The Russian Foreign Ministry said on December 9, that recent explosions in Georgia, which Tbilisi said were masterminded by a Russian army officer serving in Abkhazia, were “a provocation” and “show” staged by the Georgian authorities themselves.
“An ordinary show, staged by the authorities in Tbilisi could have caused a smile to sober minded people if not a report about the death of an elderly woman. First of all it indicates on unprofessional work of the Georgian special services,” the Russian Foreign Ministry said referring to an explosion on November 28 which killed a women in one of the central parts of Tbilisi.
“The world has got accustomed to reports coming from Tbilisi about ‘attempts of the Russian occupants’ to destabilize situation. These stories are becoming less and less credible.”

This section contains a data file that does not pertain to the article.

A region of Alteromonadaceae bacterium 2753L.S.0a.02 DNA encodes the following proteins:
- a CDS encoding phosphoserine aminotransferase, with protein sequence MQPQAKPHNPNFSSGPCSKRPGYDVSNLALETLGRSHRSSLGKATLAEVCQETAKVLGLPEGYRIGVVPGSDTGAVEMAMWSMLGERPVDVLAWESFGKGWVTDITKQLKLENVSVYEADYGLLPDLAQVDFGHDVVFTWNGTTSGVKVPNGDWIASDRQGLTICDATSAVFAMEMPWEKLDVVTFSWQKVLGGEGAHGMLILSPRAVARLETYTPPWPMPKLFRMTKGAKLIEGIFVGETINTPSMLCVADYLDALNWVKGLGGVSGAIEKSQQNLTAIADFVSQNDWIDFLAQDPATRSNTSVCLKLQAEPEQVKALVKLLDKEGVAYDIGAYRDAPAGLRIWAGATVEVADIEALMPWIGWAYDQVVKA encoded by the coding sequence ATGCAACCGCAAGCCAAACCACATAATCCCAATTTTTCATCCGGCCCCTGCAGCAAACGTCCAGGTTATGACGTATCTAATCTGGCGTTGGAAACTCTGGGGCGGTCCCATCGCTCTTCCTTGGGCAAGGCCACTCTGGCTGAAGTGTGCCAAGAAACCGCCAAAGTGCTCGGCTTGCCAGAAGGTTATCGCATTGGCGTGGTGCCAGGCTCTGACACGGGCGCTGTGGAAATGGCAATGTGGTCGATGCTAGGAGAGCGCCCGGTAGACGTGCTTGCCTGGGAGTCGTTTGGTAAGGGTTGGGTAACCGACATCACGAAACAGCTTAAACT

“But this latest fiction by Saakashvili’s regime has a special provocative pattern. An attempt to sow seeds of discord with our leading international partners can be traced in this recent case,” the Russian Foreign Ministry said, apparently referring to the fact that one of the explosions took place about 100 meters from the U.S. embassy in Tbilisi on September 22.
“It is obvious for us, that ahead of next round of the Geneva Discussions on Transcaucasus, President of Georgia wants to attract attention to himself as the leader of ‘the most democratic and successful state’ on the post-Soviet space, which is hindered by certain ‘evil forces’ in its further development,” it said.
The Russian Foreign Ministry was apparently referring to Saakashvili’s one of the public statements in which he said in early September, that Georgia had turned into “Russia's major competitor in the post-Soviet space in terms of model of development; the major competitor in the sphere of ideology.”
The Georgian Interior Ministry said on December 7, that it arrested six people in connection to five blasts in Tbilisi and one failed attempt of explosion in western Georgia. It said that key suspects were acting under the instructions of a Russian military officer serving in breakaway Abkhazia.